My vacation in the UP, the bridges
While not really nature photos, I couldn’t help but to photograph two of Michigan’s more famous bridges, including of course the Mackinac Bridge, which spans the Straits of Mackinac, and joins Michigan’s lower and upper peninsulas.
The other bridge is the Cut River Bridge, which is known as much for the scenery that surrounds it as the bridge itself. I’ll start with a few fun facts about the Cut River Bridge, as provided by an MDOT sign at the bridge.
Then the bridge itself.
And, a few of the views from the parks on both ends of the bridge.
If only I had timed my trip better and gotten the full color of fall. 😦
Now, for the real star of this show, the Mackinac Bridge.
The Mackinac Bridge is a suspension bridge spanning the Straits of Mackinac to connect the Upper and Lower peninsulas of Michigan. Opened in 1957, the 8,614-foot (2,626 m) bridge (familiarly known as “Big Mac” and “Mighty Mac”) is the world’s third-longest in total suspension and the longest suspension bridge between anchorages in the Western hemisphere.
The Bridge, as every one calls the Mackinac Bridge these days, is at least the unofficial boundary point between lakes Michigan and Huron.
Before the bridge was built, travelers by car had to use a ferry service that ran between Mackinac City on the tip of the lower peninsula, to St. Ignance, on the upper peninsula. Around the opening day of deer season in Michigan, cars full of hunters would line up for miles to wait for the ferry service.
The Straits of Mackinac are a busy shipping lane, here’s an upbound freighter passing the St. Helena Island Lighthouse on its way towards the Mackinac Bridge.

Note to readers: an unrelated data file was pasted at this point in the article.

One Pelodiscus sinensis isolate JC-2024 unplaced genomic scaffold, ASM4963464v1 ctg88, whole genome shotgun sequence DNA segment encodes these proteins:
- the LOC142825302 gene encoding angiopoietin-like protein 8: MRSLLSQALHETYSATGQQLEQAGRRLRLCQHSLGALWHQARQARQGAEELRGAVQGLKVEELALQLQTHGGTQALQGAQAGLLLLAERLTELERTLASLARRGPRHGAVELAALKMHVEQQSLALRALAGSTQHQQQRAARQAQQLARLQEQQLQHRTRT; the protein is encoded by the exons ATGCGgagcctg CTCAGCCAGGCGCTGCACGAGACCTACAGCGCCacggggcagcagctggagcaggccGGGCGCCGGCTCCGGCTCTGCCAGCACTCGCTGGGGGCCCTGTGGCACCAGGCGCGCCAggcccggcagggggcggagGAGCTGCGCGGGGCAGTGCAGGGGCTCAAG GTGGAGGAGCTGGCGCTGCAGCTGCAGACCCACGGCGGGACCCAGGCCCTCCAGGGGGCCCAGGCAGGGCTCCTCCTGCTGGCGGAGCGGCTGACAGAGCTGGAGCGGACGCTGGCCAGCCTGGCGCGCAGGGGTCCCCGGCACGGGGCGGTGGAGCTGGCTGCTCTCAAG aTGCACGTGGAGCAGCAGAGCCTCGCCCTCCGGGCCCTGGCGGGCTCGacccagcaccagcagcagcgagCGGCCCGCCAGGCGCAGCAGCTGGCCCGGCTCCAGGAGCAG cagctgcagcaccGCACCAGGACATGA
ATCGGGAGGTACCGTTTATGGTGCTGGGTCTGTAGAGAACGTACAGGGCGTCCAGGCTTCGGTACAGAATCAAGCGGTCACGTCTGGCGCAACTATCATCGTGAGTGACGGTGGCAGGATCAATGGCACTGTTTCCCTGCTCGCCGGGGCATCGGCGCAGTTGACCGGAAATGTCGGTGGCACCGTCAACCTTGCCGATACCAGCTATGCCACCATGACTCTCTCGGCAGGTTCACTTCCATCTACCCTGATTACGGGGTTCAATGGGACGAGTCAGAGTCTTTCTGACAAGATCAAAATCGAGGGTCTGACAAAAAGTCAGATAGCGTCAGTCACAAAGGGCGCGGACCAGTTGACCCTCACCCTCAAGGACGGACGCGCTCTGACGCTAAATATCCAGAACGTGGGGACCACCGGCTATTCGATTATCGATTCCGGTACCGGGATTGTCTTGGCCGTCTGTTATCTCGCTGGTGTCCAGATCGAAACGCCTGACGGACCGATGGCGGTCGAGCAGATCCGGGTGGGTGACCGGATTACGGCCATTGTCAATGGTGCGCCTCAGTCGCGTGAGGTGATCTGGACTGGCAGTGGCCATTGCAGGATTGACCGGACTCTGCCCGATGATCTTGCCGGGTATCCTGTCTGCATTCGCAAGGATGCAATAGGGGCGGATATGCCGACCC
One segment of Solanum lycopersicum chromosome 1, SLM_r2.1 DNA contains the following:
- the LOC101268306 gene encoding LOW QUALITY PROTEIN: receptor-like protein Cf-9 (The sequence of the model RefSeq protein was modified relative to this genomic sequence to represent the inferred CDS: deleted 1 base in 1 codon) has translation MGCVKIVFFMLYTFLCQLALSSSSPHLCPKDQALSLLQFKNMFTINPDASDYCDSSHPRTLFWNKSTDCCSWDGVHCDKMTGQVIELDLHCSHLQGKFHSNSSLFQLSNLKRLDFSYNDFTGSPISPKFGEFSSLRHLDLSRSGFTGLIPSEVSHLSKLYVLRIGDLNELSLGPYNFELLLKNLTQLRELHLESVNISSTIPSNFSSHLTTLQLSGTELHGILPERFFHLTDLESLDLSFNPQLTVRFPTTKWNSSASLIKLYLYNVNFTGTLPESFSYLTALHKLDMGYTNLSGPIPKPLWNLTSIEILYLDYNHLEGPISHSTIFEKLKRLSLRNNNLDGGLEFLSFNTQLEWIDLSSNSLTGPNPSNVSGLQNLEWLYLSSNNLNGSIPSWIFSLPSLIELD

The height of the roadway of the bridge at mid-span: approximately 200 feet (61 m) above water level.
A few more facts and figures about the bridge.
Height of towers above water: 552 feet (168 m)
Max. depth of towers below water: 210 feet (64 m)
Depth of water beneath the center of the bridge, 250 feet (76 m)
Total length of wire in main cables: 42,000 miles (68,000 km)
The photos so far where all taken from the south, lower peninsula end of the bridge. As I was crossing the bridge to the UP, the sun began to break through the clouds. The view was amazing, but there’s no stopping on the bridge for photos, so as soon as I had paid the toll, I parked in a viewing area on the east side of the bridge. The trouble was, the great lighting was on the west side of the bridge. I could have driven a few miles to St. Ignance, turned around, and come back on the west side, but I was afraid that the light would change before I could do that. So, I grabbed my camera bag, and ran across 4 lanes of I 75 traffic to get these shots as the sun came out and hit the bridge.
I then walked back to my Forester, crossing I 75 on foot again, went into St. Ignance to buy a sub, then came back to watch the sunset….
…and photograph the bridge at night, when it is all lit up.
Photographing the bridge at night was a great way for me to learn how to use the mirror lock up and self timer to prevent any camera shake. That served me well while shooting the sunrises and sunsets from the last post.
This is but one of many posts from my vacation, here are links to the other posts I’ve done so far.
That’s it for this one, thanks for stopping by!